Review | Two Point Campus

Do you remember attending college? I do. And while my time there was filled with memorable and odd moments, it doesn’t compare to what I just experienced at the many universities I’ve built in Two Point Campus. Not in the slightest.

Two Point Campus is a simulation and building game by Sega’s Two Point Studios. Born from developers who worked at Lionhead Studios (of Fable fame) and Bullfrog, this game and the previous title from the studio – Two Point Hospital – just breathe Theme Hospital. But this time we’re not building a hospital. No, we’re building a University.

The universities we’re building in Two Point Campus contain – but aren’t limited to – a clown school, a culinary school, a magic school (Yay, Harry Potter), and a school where we’re training students to become knights. So they can fend off knights from rival universities.

Overview on the different universities

Building a dream university

Compared to Two Point Hospital building in this game is more advanced. The developers have given the player more freedom to change the layout and size of the buildings. Additionally, the space outside is used a lot more too. While in a hospital basically, everything of note is happening inside a building, on a university campus the grounds between buildings can be just – or in some cases even more – exciting than the inside of the buildings themselves. For example, when building a university where you’re training knights the parks in front of the university building become a jousting field or a training ground. And that’s not all. You can also use the space in between buildings to create a festival-esque atmosphere, with food stands and outdoor activities.

In terms of creating classrooms, dormitories, bathrooms, and the university library the system is similar to Two Point Hospital. A room has a minimum size which is required, but other than that you are free to create a room as big as you like. It sometimes pays off to be a little more gracious with plotting out your university, as you’ll notice rooms will require a lot of additional furniture down the road.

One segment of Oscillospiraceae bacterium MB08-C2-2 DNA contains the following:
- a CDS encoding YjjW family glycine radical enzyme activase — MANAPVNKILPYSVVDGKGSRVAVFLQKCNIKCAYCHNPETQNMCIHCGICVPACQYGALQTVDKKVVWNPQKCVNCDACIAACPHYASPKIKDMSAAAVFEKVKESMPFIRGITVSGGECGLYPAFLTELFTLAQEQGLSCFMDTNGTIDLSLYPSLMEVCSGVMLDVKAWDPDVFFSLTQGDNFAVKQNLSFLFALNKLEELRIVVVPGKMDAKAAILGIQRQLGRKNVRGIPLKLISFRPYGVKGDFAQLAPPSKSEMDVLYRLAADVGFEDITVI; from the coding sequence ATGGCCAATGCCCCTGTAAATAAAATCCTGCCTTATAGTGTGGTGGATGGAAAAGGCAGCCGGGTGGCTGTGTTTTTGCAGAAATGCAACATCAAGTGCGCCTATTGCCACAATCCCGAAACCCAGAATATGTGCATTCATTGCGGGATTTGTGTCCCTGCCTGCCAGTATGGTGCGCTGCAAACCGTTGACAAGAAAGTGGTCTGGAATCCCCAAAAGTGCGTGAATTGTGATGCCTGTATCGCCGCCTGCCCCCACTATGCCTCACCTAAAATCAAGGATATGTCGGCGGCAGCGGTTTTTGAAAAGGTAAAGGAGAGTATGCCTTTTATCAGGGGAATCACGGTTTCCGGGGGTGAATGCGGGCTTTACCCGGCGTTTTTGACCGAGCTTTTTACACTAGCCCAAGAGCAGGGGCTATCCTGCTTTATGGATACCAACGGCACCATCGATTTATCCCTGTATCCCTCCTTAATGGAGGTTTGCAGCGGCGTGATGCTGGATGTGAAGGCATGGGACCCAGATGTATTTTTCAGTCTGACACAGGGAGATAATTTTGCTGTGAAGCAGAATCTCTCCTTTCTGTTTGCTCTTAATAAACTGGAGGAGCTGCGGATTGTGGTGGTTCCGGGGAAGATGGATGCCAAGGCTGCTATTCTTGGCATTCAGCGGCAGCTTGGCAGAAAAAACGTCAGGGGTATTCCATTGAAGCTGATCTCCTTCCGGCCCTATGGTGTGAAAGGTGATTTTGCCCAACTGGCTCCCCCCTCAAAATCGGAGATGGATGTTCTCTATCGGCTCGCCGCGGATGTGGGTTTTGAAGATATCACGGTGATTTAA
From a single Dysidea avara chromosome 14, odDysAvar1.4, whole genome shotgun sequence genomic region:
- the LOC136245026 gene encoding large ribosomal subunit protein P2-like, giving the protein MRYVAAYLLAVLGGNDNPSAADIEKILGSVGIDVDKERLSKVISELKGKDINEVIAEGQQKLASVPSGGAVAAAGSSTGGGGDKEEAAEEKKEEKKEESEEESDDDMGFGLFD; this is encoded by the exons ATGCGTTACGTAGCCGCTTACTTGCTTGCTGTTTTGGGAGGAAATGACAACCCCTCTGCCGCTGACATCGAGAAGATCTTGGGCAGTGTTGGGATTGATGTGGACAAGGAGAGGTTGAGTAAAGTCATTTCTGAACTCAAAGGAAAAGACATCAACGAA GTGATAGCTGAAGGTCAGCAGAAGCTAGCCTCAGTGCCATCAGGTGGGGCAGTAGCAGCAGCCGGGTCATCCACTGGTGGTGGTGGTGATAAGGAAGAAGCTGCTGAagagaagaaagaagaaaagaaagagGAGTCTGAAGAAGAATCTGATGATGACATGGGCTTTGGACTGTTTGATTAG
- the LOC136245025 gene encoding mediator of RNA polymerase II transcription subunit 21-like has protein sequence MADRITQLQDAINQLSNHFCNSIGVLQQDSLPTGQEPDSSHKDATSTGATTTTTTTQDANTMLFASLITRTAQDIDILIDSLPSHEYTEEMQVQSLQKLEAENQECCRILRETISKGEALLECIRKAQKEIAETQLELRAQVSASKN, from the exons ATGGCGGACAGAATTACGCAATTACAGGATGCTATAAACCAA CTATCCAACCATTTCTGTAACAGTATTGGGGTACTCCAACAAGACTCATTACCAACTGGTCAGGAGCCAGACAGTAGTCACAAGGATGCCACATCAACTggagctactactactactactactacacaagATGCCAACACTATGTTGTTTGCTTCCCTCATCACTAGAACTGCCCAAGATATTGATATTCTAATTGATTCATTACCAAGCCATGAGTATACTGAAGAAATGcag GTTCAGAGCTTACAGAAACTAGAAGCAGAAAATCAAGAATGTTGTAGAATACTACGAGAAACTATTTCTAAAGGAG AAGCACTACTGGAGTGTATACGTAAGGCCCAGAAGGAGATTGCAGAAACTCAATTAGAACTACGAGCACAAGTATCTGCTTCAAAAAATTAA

We want our universities to be as efficient as possible. So it’s wise to group certain types of classrooms together and have certain rooms appear in every building (such as dormitories, libraries, showers, and bathrooms) so students won’t have to cross the entire building to find a book or to take a shower. You can even adjust the schedules of your students to make them more efficient. Don’t want clown lessons in certain lecture theatres, but instead want a culinary lesson in there? Swap those around so your university becomes more efficient. I didn’t bother much with this, as I was too busy expanding my university and fulfilling all the needs of my students and staff.

Jousting and battle training

Students like love benches more than books.. at times

Students are needy. Very needy. They don’t just require drinks, food, a bed, and a toilet. No, they require all kinds of things. From clubs to join, to a student union building, from love benches to specialized learning equipment. This means you are constantly balancing your income and other points that you’ll accumulate with progressing your university in terms of expanding with new buildings and rooms.

Clubs for example. At some point, your students will want to join a club. There are clubs for speed walkers, which make your students travel faster. Or a club for power-napping, which gives students more energy. But these clubs need their items which have to be dotted around campus.